Giveaway budget likely after latest ‘windfall’ corporate tax forecast

Receipts will help equip Coalition with cash surplus as pressure for spending hikes grows

Another giveaway budget is in prospect later this year after the Government presented updated economic forecasts on Tuesday which showed huge surpluses expected in the public finances in the coming years.

The continuing growth of corporation tax receipts will deliver a cash pile to the Coalition as it prepares for an election in the second half of next year or in early 2025, the figures show.

The document – known as the Stability Programme Update, which is required by EU rules – shows that the Government expects an exchequer surplus of over €12 billion next year. When other factors – including a large surplus in the social insurance fund – are added, the general government balance next year is projected to be as high as €16 billion.

Last year, between recurring spending commitments and one-off giveaways, the Government was able to deliver a budget day package of more than €11 billion. The figures published on Tuesday show that Ministers are likely to be in a position to repeat that giveaway this year.


However, both Minister for Finance Michael McGrath and Minister for Public Expenditure Paschal Donohoe were at pains to play down talk of big budget giveaways at the announcement of the results.

They warned in particular of the unreliable nature of much of the corporation tax receipts and the danger of building recurring spending commitments on the back of revenues that may be temporary.

“Half of the corporation tax receipts are windfall in nature and we can’t rely on these,” Mr McGrath said.

Officials in the Department of Finance now say that up to €12 billion of the expected €24 billion in corporation tax receipts this year could potentially disappear in future years.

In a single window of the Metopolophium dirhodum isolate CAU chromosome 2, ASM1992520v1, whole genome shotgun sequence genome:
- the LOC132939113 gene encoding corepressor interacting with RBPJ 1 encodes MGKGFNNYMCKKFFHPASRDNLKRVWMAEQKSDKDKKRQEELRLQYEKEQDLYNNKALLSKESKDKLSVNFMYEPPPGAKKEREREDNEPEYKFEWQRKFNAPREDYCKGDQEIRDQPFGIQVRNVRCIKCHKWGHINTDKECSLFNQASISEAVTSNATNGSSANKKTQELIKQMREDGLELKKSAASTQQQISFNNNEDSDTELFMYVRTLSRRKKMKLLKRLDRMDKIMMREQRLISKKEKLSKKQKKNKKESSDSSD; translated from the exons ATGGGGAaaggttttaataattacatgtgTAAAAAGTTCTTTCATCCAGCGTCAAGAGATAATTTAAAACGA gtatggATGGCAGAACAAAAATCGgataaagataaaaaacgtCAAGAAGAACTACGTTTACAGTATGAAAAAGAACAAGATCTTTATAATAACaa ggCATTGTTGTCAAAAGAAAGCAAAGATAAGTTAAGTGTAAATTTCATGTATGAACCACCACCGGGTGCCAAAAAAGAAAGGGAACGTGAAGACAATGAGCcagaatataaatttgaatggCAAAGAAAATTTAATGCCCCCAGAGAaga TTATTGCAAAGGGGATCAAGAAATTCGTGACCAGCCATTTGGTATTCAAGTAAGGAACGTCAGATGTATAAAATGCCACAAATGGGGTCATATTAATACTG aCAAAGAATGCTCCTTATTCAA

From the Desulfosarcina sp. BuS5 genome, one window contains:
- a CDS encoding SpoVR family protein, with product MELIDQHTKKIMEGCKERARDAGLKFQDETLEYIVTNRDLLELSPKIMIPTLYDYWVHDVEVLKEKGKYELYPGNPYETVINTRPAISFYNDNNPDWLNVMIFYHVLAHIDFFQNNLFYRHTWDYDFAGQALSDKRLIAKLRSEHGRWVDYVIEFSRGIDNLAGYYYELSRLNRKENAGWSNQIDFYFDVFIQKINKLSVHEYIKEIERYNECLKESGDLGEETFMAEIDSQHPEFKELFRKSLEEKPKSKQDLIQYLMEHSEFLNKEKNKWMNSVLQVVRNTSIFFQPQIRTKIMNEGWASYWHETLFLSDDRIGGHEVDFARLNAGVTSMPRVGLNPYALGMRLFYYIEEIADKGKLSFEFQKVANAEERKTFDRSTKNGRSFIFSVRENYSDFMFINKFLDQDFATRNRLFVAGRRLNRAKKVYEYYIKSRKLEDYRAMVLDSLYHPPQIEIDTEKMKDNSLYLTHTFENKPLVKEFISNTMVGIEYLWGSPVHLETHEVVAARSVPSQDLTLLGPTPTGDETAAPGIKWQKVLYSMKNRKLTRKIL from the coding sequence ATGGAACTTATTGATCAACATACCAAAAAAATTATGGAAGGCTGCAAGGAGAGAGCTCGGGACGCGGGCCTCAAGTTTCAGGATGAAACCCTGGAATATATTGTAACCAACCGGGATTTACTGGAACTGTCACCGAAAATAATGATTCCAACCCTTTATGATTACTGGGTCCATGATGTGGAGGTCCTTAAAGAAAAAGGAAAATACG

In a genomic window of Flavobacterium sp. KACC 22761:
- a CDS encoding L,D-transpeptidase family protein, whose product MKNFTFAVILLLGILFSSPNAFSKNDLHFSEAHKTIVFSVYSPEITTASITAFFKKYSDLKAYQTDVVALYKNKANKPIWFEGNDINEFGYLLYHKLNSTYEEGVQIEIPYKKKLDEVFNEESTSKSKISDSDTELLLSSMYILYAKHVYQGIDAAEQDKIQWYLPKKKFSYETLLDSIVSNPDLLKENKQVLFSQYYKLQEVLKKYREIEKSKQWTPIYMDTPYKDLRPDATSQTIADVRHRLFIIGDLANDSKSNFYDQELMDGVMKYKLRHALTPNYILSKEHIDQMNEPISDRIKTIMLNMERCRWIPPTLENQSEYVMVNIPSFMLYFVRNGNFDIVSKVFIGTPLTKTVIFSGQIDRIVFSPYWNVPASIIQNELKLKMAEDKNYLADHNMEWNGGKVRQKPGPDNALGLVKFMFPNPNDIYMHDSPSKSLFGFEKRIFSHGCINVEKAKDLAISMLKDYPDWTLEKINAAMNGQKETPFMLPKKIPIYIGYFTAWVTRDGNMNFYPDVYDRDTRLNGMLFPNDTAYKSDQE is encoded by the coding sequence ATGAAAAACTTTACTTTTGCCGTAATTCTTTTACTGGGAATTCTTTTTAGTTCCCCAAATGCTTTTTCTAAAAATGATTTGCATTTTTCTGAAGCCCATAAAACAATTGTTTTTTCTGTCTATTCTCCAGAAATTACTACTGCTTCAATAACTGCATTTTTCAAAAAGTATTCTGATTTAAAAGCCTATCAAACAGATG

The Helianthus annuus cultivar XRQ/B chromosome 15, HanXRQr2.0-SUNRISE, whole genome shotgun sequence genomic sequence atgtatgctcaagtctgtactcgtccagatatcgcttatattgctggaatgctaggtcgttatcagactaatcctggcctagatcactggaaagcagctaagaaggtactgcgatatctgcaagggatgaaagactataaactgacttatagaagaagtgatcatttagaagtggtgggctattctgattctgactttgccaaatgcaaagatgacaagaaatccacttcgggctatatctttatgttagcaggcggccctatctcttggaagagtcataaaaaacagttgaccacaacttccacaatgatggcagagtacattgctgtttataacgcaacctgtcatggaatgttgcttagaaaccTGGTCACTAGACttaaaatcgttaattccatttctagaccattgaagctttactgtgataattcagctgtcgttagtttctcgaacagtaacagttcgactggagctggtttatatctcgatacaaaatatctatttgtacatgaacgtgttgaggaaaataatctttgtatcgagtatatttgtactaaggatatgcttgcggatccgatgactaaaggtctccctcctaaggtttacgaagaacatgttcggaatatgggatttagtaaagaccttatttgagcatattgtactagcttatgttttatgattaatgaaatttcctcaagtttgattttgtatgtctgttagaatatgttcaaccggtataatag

In addition, the Department of Finance chief economist, John McCarthy, warned repeatedly of other “downside risks”, including inflation, financial sector turbulence and escalation of the war in Ukraine.

In its Stability Programme Update document, the department noted that energy prices had in recent months reversed more rapidly than previously assumed “and, on this basis, headline inflation is now on a downward trajectory”.

Headline inflation in Ireland is projected to fall to 4.9 per cent this year, further moderating to 2.5 per cent next year.

However, the department cautioned that core inflation, which strips out energy and food prices, could prove “stickier” and more durable than previously anticipated.

“Given the tight labour market, there is a risk that wage growth could prove higher than anticipated, triggering second-round effects and stalling the anticipated easing of headline and core inflation over this year and next,” it said.

But, privately, senior political sources acknowledge the pressure for big spending increases from their colleague Ministers, and from party leaders eyeing a general election, is likely to be intense.

The Government will host the national economic dialogue with business groups, trade unions and other stakeholders before the summer to gather input ahead of the budgetary process. Initial talks with the public sector unions are also likely before the summer as part of efforts to agree a new national pay deal for public servants before the current agreement lapses in the autumn. With the Government sitting on large surpluses, the pressure from interest groups is likely to be intense.

Pat Leahy

Pat Leahy

Pat Leahy is Political Editor of The Irish Times

Eoin Burke-Kennedy

Eoin Burke-Kennedy

Eoin Burke-Kennedy is Economics Correspondent of The Irish Times